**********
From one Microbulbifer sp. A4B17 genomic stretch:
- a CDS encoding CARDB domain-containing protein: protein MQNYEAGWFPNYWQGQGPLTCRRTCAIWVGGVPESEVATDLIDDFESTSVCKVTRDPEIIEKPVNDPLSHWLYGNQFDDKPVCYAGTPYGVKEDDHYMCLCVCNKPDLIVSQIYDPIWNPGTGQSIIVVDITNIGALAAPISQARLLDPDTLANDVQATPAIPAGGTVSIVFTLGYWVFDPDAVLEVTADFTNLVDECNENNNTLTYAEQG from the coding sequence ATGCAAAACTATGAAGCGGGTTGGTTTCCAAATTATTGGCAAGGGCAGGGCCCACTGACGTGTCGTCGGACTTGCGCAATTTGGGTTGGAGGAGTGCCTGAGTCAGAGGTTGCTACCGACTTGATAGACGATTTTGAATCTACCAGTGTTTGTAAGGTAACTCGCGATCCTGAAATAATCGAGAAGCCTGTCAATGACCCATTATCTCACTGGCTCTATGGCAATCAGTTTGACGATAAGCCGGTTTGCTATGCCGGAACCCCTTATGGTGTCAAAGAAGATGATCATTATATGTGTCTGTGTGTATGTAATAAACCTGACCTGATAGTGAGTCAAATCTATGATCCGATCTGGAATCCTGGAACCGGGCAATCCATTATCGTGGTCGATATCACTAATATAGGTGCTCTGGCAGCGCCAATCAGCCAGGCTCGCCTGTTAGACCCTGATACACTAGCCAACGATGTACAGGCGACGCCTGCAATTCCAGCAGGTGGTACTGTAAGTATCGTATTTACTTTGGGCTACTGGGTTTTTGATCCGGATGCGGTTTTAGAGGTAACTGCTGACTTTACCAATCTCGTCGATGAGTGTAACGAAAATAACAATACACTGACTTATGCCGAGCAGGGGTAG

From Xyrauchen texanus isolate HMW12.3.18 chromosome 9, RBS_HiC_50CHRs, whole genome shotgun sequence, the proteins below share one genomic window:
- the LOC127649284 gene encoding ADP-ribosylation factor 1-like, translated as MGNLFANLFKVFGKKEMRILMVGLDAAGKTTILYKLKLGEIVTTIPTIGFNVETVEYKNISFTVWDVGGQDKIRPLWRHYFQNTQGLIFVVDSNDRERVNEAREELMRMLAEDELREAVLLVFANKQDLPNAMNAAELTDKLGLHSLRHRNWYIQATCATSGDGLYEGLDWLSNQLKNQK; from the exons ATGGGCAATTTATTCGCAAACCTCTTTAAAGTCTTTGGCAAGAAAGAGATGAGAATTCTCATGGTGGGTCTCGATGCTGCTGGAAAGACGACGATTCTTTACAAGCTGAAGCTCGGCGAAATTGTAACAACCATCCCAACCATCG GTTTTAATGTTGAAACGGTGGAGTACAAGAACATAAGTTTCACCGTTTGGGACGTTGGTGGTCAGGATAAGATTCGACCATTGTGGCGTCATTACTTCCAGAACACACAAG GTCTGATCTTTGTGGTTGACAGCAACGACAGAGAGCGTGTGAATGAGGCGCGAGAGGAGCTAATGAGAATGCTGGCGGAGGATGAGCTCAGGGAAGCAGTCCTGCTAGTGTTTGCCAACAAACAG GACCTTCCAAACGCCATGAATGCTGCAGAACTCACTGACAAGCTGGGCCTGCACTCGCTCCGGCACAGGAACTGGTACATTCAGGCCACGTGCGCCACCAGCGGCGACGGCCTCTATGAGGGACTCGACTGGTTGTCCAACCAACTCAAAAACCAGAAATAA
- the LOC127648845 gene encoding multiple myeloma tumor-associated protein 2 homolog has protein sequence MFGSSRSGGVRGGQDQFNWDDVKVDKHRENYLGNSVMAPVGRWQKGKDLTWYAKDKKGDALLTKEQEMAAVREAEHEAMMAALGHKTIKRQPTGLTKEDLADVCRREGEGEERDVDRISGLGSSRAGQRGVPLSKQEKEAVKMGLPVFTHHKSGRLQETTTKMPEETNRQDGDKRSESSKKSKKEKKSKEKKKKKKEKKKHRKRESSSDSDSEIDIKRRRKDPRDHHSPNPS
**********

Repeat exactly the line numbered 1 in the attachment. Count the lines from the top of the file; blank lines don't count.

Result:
From one Microbulbifer sp. A4B17 genomic stretch: